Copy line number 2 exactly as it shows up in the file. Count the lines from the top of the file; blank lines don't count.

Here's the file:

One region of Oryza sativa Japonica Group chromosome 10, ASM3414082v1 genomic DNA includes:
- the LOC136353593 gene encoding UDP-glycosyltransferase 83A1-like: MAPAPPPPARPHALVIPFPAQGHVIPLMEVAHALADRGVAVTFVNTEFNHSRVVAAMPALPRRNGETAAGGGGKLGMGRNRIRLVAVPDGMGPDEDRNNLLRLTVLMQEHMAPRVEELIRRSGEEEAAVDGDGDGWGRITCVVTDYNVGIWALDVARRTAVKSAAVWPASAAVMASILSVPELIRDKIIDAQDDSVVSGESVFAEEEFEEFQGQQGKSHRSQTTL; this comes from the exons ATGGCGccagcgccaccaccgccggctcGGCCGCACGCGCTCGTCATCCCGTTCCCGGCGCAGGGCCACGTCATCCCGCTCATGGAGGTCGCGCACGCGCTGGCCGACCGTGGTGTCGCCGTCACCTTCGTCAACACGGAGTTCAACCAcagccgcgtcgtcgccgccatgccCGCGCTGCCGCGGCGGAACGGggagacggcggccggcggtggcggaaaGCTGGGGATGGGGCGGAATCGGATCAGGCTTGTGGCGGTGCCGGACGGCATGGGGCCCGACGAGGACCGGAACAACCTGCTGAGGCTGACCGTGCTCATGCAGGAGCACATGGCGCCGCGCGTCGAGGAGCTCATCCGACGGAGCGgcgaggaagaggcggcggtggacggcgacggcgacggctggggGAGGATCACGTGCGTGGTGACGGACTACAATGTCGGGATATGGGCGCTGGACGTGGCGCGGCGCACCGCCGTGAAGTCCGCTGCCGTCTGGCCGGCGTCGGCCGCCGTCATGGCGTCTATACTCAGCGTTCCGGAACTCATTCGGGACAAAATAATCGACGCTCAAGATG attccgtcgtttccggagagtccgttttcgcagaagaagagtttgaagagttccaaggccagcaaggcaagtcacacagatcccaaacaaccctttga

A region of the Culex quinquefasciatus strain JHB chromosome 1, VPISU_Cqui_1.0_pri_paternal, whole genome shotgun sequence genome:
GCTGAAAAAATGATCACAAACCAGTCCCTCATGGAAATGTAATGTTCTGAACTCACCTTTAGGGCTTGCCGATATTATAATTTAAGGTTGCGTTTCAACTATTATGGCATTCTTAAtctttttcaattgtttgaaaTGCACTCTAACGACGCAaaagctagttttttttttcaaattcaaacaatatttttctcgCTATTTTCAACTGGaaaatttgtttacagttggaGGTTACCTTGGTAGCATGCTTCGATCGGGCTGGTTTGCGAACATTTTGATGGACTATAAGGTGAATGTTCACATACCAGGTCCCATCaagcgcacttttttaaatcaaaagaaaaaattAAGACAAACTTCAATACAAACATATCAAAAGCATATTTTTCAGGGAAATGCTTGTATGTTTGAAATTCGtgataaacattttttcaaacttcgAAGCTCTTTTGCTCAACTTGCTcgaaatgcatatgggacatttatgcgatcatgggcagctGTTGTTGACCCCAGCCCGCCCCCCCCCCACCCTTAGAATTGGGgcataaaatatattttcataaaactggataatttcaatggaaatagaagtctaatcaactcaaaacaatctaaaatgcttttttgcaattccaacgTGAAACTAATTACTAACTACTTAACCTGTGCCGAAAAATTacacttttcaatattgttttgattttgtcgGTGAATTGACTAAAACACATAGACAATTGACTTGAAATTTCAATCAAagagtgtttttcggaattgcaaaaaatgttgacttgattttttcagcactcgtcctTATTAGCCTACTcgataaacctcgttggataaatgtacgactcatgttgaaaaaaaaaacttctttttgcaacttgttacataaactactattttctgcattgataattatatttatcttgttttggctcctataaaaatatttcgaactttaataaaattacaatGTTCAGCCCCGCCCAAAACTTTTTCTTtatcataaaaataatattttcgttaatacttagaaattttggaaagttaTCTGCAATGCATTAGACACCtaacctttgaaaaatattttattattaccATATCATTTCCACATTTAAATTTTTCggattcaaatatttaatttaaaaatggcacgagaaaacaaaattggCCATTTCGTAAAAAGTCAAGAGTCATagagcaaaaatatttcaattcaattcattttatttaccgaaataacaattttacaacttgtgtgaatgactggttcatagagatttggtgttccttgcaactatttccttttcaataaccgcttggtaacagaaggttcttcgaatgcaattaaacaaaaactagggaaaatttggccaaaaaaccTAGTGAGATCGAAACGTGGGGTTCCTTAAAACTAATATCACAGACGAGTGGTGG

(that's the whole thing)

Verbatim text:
- the LOC136353593 gene encoding UDP-glycosyltransferase 83A1-like: MAPAPPPPARPHALVIPFPAQGHVIPLMEVAHALADRGVAVTFVNTEFNHSRVVAAMPALPRRNGETAAGGGGKLGMGRNRIRLVAVPDGMGPDEDRNNLLRLTVLMQEHMAPRVEELIRRSGEEEAAVDGDGDGWGRITCVVTDYNVGIWALDVARRTAVKSAAVWPASAAVMASILSVPELIRDKIIDAQDDSVVSGESVFAEEEFEEFQGQQGKSHRSQTTL; this comes from the exons ATGGCGccagcgccaccaccgccggctcGGCCGCACGCGCTCGTCATCCCGTTCCCGGCGCAGGGCCACGTCATCCCGCTCATGGAGGTCGCGCACGCGCTGGCCGACCGTGGTGTCGCCGTCACCTTCGTCAACACGGAGTTCAACCAcagccgcgtcgtcgccgccatgccCGCGCTGCCGCGGCGGAACGGggagacggcggccggcggtggcggaaaGCTGGGGATGGGGCGGAATCGGATCAGGCTTGTGGCGGTGCCGGACGGCATGGGGCCCGACGAGGACCGGAACAACCTGCTGAGGCTGACCGTGCTCATGCAGGAGCACATGGCGCCGCGCGTCGAGGAGCTCATCCGACGGAGCGgcgaggaagaggcggcggtggacggcgacggcgacggctggggGAGGATCACGTGCGTGGTGACGGACTACAATGTCGGGATATGGGCGCTGGACGTGGCGCGGCGCACCGCCGTGAAGTCCGCTGCCGTCTGGCCGGCGTCGGCCGCCGTCATGGCGTCTATACTCAGCGTTCCGGAACTCATTCGGGACAAAATAATCGACGCTCAAGATG attccgtcgtttccggagagtccgttttcgcagaagaagagtttgaagagttccaaggccagcaaggcaagtcacacagatcccaaacaaccctttga